Professor S. J. COWELL : ' Eating for Pleasure '
Professor S. J.
At THE ORGAN of THE REGAL, KINGSTON-ON-
From THE PICCADILLY HOTEL
Mr. ERIC PARKER : Round the Country-side—
VI Thunder and Lightning '—II
Sir WALFORD DAVIES : Two Peals of Bells that
Agree ' (2.30 Juniors ; 3.0 Seniors)
Monsieur E. M. STÉPHAN and Mademoiselle
COUSTENOBLE: Early Stages in French '—VI
Monsieur E. M.
Mr. GERALD HEARD : 'Life-VI, The Control of Life (Genetics)
Directed by JOSEPH MEEUS
From GROSVENOR HOUSE, PARK LANE
' A Country Holiday '-IV
' Down by the River '
A Dialogue Story by ARTHUR DAVENPORT
Weather Forecast, First General News Bulletin; London Stock Exchange Report and Bulletin for Farmers
. Sung by ANNE THURSFIELD (Soprano)
Du bist wie eine Blunie (Thou'rt like a Flower) Schneeglockchen (The Snowdrop) 0 Sonnenschein (0 Sunlight)
Aus don ostlichen Rosen (From the Eastern
Zum Schluss (At tho Close)
Jasminenstrauch (The Jasmine Bough) Frühlingsnacht (Spring Kight)
Conducted by CHARLES LEGGETT
RAIE DA COSTA (Pianoforte)
THE Military Band is more accurately a Wind
Band, that is to say, it is composed almost entirely of wind instruments, the violins and other stringed instruments being excluded. The wind band in a primitive form dates from mediaeval times in England, and as a combination has always been popular with the people. The Tudor sovereigns had wind bands of their own for performance on State occasions, but it was not till the seventeenth century that the military band as an integral part of the army was inaugurated by Louis XIV, who entrusted Lully to organize a number of regimental bands. In the early days brass instruments alone were used in army bands, and it was only with the invention of the clarinet that wind bands began the era of popularity they now enjoy And that era is giving place to another, for the old idea that the full concert orchestra appealed to a different and more cultivated class than did the military band is now being discredited by the fact that concerts like that of tonight are not only possible, but increasingly frequent.
Dr. AUDREY RICHARDS : ' The Rhodosian Native in his Home'
DR. AUDREY RICHARDS is a woman anthropologist who has studied the natives of the Babemba tribes of North-Eastern Rhodesia from no other motive than to find out exactly how they live. In all parts of the Empire, and in Africa particularly, the root problem of administration is to enable the white man and the black to live side by side in harmony. The contacts of traders and missionaries have both tended to break up the primitive forms and beliefs of the. life of the native without offering him satisfactory substitutes. Where business and religion have failed, science, in the form of anthropology, alone can give answers of enduring value, based on accurate knowledge of the way the native organizes his own life. Dr. Richards's picture of the Rhodesian native in his home is more than an entertaining word-picture of a strange scene ; it is an example of the new and hopeful way imperial problems are yielding to scientific treatment.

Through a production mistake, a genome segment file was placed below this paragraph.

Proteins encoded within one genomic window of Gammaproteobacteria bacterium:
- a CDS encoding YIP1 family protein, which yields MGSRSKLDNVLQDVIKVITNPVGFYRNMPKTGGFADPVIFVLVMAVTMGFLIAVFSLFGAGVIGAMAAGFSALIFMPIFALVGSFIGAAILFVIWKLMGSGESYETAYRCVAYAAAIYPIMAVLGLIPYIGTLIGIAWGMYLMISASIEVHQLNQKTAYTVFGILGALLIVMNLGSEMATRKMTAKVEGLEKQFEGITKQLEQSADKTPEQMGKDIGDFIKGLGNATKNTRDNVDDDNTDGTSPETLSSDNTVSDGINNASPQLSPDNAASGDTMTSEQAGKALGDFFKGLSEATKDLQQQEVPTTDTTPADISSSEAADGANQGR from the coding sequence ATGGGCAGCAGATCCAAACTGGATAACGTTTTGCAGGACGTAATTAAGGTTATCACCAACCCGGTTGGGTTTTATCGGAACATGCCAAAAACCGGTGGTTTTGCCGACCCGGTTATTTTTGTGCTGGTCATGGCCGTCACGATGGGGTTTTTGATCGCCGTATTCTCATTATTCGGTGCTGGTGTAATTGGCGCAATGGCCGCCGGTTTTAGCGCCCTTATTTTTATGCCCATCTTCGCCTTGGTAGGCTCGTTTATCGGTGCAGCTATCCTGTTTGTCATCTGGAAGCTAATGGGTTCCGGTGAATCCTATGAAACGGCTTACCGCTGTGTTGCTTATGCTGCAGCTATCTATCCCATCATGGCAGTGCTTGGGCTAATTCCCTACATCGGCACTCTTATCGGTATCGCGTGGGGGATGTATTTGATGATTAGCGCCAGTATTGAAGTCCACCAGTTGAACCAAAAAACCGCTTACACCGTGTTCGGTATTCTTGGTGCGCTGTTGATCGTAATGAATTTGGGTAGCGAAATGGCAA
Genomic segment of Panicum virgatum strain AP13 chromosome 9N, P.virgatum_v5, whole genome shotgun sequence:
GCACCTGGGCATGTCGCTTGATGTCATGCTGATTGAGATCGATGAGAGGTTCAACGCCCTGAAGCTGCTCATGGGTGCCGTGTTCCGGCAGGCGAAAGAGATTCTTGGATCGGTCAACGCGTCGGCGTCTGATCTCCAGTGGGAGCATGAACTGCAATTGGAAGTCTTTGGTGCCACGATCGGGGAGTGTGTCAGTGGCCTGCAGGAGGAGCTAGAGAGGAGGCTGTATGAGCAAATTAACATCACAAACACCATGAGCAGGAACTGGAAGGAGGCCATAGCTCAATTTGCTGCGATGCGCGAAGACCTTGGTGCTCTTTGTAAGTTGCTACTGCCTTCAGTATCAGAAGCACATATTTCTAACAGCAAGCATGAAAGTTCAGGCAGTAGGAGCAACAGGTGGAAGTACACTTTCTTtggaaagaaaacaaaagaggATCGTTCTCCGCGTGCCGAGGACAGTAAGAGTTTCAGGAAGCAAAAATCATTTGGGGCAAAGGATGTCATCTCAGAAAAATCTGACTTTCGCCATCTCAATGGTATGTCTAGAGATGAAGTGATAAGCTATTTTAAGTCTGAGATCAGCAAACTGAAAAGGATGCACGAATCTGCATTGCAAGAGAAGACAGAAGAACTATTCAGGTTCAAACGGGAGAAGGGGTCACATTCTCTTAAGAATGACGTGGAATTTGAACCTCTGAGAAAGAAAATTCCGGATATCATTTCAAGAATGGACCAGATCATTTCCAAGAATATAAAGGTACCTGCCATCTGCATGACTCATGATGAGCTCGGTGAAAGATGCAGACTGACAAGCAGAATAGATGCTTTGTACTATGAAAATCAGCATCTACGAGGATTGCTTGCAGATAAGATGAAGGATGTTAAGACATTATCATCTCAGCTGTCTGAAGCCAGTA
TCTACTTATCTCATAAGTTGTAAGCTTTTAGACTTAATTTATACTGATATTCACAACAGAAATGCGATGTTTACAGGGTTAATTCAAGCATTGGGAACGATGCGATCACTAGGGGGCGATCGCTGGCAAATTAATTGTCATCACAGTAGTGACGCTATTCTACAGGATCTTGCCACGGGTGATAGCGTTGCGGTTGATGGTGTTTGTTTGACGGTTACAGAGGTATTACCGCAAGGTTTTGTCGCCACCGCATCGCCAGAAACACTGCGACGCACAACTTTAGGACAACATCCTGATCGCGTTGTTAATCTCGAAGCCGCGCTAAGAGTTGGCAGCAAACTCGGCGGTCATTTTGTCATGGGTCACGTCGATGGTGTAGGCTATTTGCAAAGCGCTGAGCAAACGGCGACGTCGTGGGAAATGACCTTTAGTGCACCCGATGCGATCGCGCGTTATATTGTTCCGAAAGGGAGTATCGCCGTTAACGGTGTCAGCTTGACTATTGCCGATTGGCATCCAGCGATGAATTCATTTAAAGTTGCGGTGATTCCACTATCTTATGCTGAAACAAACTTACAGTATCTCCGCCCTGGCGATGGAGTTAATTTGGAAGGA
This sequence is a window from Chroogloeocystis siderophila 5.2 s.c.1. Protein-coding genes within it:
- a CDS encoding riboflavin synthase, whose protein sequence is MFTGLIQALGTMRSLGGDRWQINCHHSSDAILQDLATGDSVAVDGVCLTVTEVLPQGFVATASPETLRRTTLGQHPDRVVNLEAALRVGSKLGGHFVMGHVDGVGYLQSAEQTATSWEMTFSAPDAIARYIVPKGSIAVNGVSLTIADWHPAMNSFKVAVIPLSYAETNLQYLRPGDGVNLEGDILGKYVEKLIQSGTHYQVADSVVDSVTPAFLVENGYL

, at 9.0
WEATHER FORECAST, SECOND GENERAL NEWS
LAURI KENNEDY (Violoncello)
THE B.B.C. ORCHESTRA
(Leader, ARTHUR CATTERALL )
Conductor, ADRIAN BOULT
THE responsibility for giving a sentimental title
J- to a work of a serious nature is usually traceable to the publisher or to emotional public opinion. In this case, however, Brahms himself gave this overture its name of ' Tragic,' but he did not give any other reason for his choice of title than is contained in the music. It was written at the same time as the Academic Festival Overture, in the summer of 1880, and may be
' considered its complement. Both overtures were first performed at Breslau in the following year, and the performance was somewhat of an occasion, for Brahms had just been made a Doctor of Philosophy by the University of that city.
LAURI KENNEDY and Orchestra
Violoncello Concerto in B Flat
Boccherini, rd. Gürtzmacher
T AURI KENNEDY , who is the first 'cellist of the B.B.C. Orchestra, has been playing violoncello solos in public since he was eight. He made his debut at that ago in Australia, later studied in Vienna and London, and was then advised by Dame Nellie Melba to go to America. There he met John McCormack and joined him on a long series of tours. Besides travelling with McCormack, Kennedy has toured with Melba, Tetrazzini, and many others, and everywhere with great success. He is a soloist of the first order one of many such in the B.B.C. Orchestra.
AMBROSE'S BLUE LYRES from the DORCHESTER